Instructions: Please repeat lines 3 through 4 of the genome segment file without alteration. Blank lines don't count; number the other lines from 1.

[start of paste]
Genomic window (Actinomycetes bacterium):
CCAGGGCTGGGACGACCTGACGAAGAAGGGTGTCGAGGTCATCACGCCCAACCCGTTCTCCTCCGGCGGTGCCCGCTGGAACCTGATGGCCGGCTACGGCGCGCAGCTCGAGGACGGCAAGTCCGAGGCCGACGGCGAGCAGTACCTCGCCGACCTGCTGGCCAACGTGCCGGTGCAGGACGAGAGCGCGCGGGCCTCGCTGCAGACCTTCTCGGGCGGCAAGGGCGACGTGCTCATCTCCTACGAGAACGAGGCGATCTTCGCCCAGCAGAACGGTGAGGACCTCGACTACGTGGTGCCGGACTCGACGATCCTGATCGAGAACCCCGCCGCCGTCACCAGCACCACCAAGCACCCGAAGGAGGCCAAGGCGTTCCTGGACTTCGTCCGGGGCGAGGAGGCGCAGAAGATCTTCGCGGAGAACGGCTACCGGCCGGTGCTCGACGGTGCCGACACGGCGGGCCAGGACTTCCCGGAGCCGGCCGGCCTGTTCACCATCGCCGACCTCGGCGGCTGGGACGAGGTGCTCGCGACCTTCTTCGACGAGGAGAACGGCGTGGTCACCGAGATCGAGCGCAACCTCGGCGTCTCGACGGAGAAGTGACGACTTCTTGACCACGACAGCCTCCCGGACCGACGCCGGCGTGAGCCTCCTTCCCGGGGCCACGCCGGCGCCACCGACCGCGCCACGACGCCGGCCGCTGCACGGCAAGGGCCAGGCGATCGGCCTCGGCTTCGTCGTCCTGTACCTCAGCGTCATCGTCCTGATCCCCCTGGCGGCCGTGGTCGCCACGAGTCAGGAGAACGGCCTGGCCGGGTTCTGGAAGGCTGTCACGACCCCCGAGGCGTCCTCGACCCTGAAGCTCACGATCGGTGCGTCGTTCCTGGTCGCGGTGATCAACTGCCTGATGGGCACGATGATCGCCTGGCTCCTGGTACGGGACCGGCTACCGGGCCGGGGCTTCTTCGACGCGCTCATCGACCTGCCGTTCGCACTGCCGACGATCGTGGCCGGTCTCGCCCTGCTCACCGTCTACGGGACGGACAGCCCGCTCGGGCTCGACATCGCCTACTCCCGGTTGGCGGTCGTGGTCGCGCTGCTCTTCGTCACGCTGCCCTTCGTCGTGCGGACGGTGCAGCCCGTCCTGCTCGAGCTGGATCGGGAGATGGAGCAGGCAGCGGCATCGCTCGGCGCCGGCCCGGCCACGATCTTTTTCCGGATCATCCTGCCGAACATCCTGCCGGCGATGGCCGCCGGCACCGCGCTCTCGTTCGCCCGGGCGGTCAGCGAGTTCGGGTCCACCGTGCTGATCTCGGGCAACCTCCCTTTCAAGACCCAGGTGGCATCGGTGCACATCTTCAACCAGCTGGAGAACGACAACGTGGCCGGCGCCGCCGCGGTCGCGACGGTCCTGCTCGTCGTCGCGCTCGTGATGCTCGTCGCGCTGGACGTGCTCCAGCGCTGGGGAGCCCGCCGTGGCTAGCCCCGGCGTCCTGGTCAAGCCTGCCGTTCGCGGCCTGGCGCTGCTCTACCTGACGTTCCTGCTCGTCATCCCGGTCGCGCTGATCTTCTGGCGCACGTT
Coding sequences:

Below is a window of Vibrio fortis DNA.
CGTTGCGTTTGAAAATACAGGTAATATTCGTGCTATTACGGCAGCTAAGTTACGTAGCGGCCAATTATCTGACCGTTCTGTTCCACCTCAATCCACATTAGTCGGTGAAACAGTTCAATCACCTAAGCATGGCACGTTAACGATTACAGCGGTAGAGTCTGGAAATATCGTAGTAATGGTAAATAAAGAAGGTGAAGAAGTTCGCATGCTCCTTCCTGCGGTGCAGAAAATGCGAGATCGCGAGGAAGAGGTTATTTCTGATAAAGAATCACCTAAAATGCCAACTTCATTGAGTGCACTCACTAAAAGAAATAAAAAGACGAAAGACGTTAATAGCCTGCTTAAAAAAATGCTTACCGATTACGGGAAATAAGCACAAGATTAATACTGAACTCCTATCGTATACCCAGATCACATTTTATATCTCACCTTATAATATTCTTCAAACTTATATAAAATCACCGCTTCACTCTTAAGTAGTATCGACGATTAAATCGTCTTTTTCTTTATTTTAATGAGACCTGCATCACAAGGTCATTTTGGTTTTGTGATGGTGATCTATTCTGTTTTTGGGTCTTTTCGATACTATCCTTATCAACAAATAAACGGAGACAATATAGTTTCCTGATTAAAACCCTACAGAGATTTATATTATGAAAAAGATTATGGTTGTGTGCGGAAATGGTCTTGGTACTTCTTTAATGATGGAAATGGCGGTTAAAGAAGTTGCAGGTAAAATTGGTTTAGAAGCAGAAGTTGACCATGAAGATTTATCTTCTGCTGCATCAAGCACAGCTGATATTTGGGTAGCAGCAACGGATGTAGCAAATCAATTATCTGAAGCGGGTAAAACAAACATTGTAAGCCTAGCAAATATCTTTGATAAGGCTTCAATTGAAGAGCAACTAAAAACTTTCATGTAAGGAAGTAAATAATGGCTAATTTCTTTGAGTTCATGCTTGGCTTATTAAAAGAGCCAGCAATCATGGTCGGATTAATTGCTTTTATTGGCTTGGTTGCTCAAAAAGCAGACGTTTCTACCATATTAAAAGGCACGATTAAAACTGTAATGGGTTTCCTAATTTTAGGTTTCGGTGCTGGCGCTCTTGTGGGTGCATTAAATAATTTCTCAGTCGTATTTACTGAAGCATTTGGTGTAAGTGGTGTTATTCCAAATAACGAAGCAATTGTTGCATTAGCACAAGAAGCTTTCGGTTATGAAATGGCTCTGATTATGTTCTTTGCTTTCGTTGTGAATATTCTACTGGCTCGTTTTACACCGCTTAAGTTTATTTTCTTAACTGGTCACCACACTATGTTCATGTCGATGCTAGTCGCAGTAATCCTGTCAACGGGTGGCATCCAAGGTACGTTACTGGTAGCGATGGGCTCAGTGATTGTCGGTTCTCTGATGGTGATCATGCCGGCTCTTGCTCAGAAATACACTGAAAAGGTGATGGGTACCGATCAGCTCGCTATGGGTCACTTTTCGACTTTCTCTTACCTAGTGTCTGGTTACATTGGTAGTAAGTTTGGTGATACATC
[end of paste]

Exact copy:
Coding sequences:

Below is a window of Vibrio fortis DNA.